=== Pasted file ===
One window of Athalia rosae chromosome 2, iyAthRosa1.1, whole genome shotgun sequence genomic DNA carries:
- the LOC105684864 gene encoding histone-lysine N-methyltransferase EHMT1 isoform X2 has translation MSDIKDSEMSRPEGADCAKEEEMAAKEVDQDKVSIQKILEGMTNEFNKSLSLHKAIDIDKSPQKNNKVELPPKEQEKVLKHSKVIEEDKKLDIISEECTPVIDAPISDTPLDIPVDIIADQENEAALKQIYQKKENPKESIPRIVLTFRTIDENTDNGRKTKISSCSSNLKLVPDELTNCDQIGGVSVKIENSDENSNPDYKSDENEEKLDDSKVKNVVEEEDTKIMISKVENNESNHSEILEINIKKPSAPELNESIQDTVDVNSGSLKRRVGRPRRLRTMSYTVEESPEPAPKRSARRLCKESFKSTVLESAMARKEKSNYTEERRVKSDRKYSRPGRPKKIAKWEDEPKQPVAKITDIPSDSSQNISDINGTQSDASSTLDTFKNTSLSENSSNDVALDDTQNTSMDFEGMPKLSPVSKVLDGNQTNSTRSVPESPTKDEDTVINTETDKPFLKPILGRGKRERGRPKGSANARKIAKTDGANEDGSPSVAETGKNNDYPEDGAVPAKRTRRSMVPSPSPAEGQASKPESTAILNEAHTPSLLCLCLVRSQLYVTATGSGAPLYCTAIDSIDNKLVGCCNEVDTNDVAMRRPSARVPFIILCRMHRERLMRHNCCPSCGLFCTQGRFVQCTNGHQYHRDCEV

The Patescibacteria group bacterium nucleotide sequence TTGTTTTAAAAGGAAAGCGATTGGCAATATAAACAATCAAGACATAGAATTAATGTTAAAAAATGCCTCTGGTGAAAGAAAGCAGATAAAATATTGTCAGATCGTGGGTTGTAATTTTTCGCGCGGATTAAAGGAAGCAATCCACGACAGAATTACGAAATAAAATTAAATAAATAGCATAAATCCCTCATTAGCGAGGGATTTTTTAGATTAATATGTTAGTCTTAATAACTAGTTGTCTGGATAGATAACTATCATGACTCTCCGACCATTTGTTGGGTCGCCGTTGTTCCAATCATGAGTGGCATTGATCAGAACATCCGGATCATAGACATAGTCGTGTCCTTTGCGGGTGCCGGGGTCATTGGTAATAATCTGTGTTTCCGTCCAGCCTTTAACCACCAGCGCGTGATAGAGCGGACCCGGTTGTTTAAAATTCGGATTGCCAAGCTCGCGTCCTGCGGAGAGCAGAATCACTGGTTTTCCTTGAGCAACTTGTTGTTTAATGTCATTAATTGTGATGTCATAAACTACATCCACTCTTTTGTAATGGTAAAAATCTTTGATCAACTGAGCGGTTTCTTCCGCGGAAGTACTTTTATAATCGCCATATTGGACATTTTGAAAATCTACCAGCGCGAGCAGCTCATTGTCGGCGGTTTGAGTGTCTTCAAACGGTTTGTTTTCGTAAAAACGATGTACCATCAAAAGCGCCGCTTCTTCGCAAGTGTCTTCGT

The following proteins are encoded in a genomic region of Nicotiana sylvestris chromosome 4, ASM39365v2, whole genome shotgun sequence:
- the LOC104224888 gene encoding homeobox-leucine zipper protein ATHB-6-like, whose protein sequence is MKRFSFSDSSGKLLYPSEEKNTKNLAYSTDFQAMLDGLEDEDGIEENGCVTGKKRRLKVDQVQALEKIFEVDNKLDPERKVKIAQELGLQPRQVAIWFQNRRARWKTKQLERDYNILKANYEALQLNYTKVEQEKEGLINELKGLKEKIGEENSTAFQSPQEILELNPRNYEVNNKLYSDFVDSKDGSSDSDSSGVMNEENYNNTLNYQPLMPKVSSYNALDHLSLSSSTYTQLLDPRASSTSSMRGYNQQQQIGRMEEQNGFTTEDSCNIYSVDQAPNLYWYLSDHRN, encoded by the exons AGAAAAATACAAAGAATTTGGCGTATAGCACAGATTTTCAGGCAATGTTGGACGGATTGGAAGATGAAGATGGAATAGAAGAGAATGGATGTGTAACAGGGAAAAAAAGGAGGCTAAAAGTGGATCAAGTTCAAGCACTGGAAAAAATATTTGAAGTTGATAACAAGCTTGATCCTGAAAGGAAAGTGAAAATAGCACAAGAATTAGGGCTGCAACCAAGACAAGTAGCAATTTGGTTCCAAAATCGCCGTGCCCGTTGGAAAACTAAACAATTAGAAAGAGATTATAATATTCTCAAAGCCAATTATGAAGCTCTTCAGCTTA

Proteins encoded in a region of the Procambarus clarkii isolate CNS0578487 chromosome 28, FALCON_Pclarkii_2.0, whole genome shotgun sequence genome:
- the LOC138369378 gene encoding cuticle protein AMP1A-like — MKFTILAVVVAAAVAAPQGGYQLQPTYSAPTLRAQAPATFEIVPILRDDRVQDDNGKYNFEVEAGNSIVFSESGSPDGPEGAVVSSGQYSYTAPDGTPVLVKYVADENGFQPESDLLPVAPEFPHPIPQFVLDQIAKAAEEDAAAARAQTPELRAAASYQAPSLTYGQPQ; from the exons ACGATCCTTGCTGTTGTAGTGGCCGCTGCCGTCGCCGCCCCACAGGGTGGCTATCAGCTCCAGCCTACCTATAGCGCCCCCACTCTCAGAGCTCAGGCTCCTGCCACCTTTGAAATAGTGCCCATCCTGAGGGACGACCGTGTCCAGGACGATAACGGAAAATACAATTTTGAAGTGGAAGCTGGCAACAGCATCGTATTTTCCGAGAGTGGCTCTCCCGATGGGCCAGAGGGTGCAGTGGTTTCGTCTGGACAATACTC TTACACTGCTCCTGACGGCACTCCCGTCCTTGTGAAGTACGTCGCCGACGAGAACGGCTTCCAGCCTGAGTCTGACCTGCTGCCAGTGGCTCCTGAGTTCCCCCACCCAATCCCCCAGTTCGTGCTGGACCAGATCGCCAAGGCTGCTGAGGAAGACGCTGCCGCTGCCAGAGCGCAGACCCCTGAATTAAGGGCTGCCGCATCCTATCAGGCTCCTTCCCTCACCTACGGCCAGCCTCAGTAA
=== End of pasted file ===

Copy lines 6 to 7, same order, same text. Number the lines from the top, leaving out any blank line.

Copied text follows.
Proteins encoded in a region of the Procambarus clarkii isolate CNS0578487 chromosome 28, FALCON_Pclarkii_2.0, whole genome shotgun sequence genome:
- the LOC138369378 gene encoding cuticle protein AMP1A-like — MKFTILAVVVAAAVAAPQGGYQLQPTYSAPTLRAQAPATFEIVPILRDDRVQDDNGKYNFEVEAGNSIVFSESGSPDGPEGAVVSSGQYSYTAPDGTPVLVKYVADENGFQPESDLLPVAPEFPHPIPQFVLDQIAKAAEEDAAAARAQTPELRAAASYQAPSLTYGQPQ; from the exons ACGATCCTTGCTGTTGTAGTGGCCGCTGCCGTCGCCGCCCCACAGGGTGGCTATCAGCTCCAGCCTACCTATAGCGCCCCCACTCTCAGAGCTCAGGCTCCTGCCACCTTTGAAATAGTGCCCATCCTGAGGGACGACCGTGTCCAGGACGATAACGGAAAATACAATTTTGAAGTGGAAGCTGGCAACAGCATCGTATTTTCCGAGAGTGGCTCTCCCGATGGGCCAGAGGGTGCAGTGGTTTCGTCTGGACAATACTC TTACACTGCTCCTGACGGCACTCCCGTCCTTGTGAAGTACGTCGCCGACGAGAACGGCTTCCAGCCTGAGTCTGACCTGCTGCCAGTGGCTCCTGAGTTCCCCCACCCAATCCCCCAGTTCGTGCTGGACCAGATCGCCAAGGCTGCTGAGGAAGACGCTGCCGCTGCCAGAGCGCAGACCCCTGAATTAAGGGCTGCCGCATCCTATCAGGCTCCTTCCCTCACCTACGGCCAGCCTCAGTAA